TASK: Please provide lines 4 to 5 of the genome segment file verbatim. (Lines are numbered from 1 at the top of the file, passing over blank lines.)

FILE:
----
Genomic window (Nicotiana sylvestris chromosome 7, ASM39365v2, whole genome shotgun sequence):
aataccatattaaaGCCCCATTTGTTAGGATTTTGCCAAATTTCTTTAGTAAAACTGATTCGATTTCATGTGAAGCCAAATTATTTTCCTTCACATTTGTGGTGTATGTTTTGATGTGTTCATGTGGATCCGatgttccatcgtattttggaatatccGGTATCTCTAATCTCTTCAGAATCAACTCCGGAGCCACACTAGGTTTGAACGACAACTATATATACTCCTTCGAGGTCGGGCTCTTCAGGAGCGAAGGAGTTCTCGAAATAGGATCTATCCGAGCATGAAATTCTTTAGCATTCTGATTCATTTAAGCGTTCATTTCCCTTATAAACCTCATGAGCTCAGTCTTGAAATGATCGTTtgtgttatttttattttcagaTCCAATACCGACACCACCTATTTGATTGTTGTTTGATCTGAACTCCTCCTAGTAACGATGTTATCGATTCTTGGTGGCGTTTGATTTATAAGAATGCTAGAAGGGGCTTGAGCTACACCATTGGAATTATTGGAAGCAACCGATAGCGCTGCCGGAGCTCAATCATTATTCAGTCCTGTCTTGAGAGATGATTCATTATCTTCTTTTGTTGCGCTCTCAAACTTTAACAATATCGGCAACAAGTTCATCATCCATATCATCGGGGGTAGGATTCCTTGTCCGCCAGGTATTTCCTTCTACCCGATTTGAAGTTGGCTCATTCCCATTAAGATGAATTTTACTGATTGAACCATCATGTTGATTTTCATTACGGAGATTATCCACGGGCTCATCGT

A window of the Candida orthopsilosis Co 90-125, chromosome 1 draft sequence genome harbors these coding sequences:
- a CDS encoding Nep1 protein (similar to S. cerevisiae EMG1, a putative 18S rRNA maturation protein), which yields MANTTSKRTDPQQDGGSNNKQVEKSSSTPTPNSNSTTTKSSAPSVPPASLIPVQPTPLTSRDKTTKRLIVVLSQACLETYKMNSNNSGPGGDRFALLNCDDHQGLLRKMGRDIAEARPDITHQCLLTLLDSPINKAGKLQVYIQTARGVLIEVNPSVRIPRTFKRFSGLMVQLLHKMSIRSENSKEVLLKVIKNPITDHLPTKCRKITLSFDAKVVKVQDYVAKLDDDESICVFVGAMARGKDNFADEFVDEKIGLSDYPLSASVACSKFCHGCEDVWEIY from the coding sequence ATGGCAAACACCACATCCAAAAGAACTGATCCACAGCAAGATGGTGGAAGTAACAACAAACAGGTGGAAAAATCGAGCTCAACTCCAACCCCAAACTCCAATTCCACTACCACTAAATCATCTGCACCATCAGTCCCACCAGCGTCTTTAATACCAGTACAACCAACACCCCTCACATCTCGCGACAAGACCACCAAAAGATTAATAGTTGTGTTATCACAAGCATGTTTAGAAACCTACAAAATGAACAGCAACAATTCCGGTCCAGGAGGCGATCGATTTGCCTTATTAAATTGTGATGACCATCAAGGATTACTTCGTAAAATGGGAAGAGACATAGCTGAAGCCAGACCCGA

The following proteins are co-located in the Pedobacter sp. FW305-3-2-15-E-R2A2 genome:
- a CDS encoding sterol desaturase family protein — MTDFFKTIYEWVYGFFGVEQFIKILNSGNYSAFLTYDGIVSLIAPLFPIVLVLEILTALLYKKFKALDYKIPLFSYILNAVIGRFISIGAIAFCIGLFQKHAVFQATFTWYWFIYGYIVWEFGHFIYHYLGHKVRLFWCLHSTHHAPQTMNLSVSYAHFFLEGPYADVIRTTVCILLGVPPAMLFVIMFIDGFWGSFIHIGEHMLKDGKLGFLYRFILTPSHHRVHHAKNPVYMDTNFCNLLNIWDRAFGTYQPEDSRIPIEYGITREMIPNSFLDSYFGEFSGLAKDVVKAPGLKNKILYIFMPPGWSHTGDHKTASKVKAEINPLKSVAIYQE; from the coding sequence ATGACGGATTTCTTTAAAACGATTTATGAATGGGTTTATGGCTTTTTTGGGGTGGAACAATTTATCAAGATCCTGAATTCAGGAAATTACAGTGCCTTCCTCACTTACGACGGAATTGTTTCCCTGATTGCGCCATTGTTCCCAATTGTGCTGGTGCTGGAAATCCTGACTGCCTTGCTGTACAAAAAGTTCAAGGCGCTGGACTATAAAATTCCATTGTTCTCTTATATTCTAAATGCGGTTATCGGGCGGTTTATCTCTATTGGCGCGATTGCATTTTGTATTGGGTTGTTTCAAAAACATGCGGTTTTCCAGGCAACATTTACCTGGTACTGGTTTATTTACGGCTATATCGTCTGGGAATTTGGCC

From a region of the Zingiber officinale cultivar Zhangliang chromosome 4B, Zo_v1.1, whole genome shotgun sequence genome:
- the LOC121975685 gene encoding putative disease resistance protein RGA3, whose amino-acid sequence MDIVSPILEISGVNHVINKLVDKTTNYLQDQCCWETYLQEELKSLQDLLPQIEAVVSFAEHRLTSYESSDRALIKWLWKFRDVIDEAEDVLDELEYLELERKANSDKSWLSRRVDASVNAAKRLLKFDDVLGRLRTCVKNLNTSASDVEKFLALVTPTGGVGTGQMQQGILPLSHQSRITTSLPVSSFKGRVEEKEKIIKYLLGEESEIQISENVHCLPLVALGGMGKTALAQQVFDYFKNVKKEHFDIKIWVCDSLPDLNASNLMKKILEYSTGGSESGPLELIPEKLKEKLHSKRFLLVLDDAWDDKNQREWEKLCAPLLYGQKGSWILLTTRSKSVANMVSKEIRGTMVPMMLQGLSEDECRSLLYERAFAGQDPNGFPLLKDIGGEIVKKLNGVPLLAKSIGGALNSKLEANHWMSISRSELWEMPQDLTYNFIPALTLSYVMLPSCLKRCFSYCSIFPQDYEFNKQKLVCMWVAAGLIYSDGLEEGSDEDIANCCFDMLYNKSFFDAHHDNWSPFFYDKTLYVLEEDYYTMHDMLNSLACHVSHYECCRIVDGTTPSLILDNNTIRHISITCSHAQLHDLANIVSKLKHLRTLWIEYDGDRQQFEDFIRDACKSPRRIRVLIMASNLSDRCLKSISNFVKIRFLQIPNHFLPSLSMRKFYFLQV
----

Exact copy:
- a CDS encoding Nep1 protein (similar to S. cerevisiae EMG1, a putative 18S rRNA maturation protein), which yields MANTTSKRTDPQQDGGSNNKQVEKSSSTPTPNSNSTTTKSSAPSVPPASLIPVQPTPLTSRDKTTKRLIVVLSQACLETYKMNSNNSGPGGDRFALLNCDDHQGLLRKMGRDIAEARPDITHQCLLTLLDSPINKAGKLQVYIQTARGVLIEVNPSVRIPRTFKRFSGLMVQLLHKMSIRSENSKEVLLKVIKNPITDHLPTKCRKITLSFDAKVVKVQDYVAKLDDDESICVFVGAMARGKDNFADEFVDEKIGLSDYPLSASVACSKFCHGCEDVWEIY from the coding sequence ATGGCAAACACCACATCCAAAAGAACTGATCCACAGCAAGATGGTGGAAGTAACAACAAACAGGTGGAAAAATCGAGCTCAACTCCAACCCCAAACTCCAATTCCACTACCACTAAATCATCTGCACCATCAGTCCCACCAGCGTCTTTAATACCAGTACAACCAACACCCCTCACATCTCGCGACAAGACCACCAAAAGATTAATAGTTGTGTTATCACAAGCATGTTTAGAAACCTACAAAATGAACAGCAACAATTCCGGTCCAGGAGGCGATCGATTTGCCTTATTAAATTGTGATGACCATCAAGGATTACTTCGTAAAATGGGAAGAGACATAGCTGAAGCCAGACCCGA

The following proteins are co-located in the Pedobacter sp. FW305-3-2-15-E-R2A2 genome: